information for transformational people

relationship 1 246Couples relationship quality higher if both or just man attends services

From research by The Institute of Family Studies USA

What is the association between regular religious attendance and relationship quality for married and unmarried couples? Religion is most likely to foster better family outcomes when faith is shared, but what is the effect of attending services together (as opposed to by oneself) on relationship quality?

The Institute of Family Studies in the USA analysed survey data and found that religious attendance (across many faiths) is not consistently associated with higher relationship quality among heterosexual couples.

As the graph below shows, if just the woman attends services, the couple is less happy than if he attends alone, both attend, or neither attends religious services regularly.

Men and women in couples where neither partner attends are also less happy than couples where the man attends, either with or without his partner.

78% of men and women in couples who regularly go to services together, or where only the man attends regularly, report that they are “very happy” or “extremely happy,” . By contrast, 67% of men and women in relationships where neither partner attends are happy, and just 59 percent of people in couples where only she attends regularly report they are very happy. Clearly, shared attendance and his attendance are linked to higher self-reported relationship quality.


Why is his solo attendance but not her solo attendance associated with better relationship quality?  It might also be that men are likely to benefit from the emphasis that religious institutions tend to put on family life and marital fidelity. In other words, religious services may be effective in turning the hearts and minds of men towards their partner’s welfare and the relationship more generally.

What about joint attendance? Why are couples who go to religious services together happier than those who do not? Two factors seem to be important: sharing friends in a religious congregation and praying together.

Men and women who have more than half of their friends at the same religious congregation are about 11 percentage points more likely to report they are very happy in their relationships than those who do not. Enjoying shared friendships in a religious congregation may boost relationship quality by giving such couples a sense of belonging and community, as well as other models of successful relationships.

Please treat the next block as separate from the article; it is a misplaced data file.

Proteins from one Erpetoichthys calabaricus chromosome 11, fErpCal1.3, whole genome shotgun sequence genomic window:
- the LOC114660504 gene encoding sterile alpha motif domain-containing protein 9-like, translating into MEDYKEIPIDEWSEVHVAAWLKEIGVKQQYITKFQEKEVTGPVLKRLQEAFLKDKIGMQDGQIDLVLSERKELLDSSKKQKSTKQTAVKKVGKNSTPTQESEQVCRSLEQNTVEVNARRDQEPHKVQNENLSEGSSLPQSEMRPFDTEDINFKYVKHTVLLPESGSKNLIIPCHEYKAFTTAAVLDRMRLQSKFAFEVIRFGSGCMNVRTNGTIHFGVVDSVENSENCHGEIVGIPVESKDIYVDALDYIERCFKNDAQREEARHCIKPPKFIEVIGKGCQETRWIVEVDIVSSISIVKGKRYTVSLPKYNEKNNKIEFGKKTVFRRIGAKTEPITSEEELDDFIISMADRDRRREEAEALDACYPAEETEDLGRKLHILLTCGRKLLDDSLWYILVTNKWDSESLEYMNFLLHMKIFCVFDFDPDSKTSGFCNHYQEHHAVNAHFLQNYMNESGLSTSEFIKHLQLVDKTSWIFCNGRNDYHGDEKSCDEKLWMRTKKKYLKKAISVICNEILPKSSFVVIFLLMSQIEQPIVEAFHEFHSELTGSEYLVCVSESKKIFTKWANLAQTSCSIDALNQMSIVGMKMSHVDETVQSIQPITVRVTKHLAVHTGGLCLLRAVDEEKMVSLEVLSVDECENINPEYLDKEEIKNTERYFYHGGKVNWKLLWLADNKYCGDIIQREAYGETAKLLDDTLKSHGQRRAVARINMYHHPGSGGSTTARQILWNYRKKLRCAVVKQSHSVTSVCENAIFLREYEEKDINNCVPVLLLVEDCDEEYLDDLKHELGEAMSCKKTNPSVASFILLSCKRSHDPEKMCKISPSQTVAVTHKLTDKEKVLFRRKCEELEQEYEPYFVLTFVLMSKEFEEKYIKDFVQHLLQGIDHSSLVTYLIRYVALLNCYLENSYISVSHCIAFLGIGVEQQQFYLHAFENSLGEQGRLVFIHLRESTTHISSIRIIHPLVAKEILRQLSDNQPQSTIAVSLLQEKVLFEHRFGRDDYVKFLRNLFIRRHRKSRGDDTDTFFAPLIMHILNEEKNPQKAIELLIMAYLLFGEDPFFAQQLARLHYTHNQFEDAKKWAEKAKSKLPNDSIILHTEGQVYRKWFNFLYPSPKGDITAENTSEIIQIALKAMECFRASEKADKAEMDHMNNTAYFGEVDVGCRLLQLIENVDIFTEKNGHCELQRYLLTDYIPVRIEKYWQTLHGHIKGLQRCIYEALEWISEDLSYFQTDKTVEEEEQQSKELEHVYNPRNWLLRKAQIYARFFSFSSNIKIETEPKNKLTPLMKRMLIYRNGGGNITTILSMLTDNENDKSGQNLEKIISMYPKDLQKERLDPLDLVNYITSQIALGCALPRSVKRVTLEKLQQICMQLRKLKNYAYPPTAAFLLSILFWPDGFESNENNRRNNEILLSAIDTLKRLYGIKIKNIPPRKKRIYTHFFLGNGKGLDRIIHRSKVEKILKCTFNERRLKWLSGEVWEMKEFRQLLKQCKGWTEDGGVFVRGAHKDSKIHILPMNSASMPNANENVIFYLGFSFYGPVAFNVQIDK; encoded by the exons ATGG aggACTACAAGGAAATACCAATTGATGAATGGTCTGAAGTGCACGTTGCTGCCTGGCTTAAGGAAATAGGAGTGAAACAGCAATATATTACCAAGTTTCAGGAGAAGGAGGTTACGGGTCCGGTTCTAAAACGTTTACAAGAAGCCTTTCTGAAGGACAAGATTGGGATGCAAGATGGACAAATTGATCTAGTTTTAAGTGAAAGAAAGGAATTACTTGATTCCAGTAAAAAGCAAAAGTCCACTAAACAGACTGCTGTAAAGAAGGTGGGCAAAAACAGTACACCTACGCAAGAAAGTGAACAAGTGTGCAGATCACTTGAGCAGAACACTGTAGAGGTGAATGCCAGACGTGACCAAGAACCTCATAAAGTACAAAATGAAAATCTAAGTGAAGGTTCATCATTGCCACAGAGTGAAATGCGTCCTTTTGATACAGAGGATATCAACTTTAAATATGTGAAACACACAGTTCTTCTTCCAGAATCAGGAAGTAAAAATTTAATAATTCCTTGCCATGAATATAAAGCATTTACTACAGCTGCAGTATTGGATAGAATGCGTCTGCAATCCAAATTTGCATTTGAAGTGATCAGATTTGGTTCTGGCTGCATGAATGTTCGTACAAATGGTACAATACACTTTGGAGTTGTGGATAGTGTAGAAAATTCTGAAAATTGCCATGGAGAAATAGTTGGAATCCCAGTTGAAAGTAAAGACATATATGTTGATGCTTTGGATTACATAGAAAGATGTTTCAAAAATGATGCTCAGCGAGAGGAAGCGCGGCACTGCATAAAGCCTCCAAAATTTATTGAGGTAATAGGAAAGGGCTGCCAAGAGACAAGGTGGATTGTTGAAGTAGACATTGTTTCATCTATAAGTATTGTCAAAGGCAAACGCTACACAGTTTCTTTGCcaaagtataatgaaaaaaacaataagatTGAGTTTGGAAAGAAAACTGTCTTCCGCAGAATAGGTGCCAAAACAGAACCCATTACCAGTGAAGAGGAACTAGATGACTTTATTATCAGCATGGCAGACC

Shared prayer is even more strongly associated with higher relationship quality than shared religious service attendance.

Men and women who report praying together frequently (almost once a week or more often) are 17 percentage points more likely to say they are very happy together. Joint prayer is likely to engender a heightened sense of emotional intimacy, communication and reflection about relationship priorities and concerns, and a sense of divine involvement in one’s relationship.

However it works, shared prayer is a stronger predictor of relationship quality than other religious factors. It is also a better predictor of relationship quality than race, education, age, sex, or region. Couples who pray together often are much happier than those who do not.

This research offers two conclusions:

  • Shared religious attendance and a man’s solo attendance are both associated with reporting significantly higher relationship quality.
  • Joint attendance seems to connect men and women to networks of friends who are living family-centered lives, and is also associated with a spiritually intimate behavior. It may well be that the couple that prays together stays together, confirmation of a long-held belief of many churchgoers.

Read the full article here.

Retweet about this article:



From research by The Institute of Family Studies U, 16/01/2017

To submit a story or to publicise an event please contact us. Sign up for email here.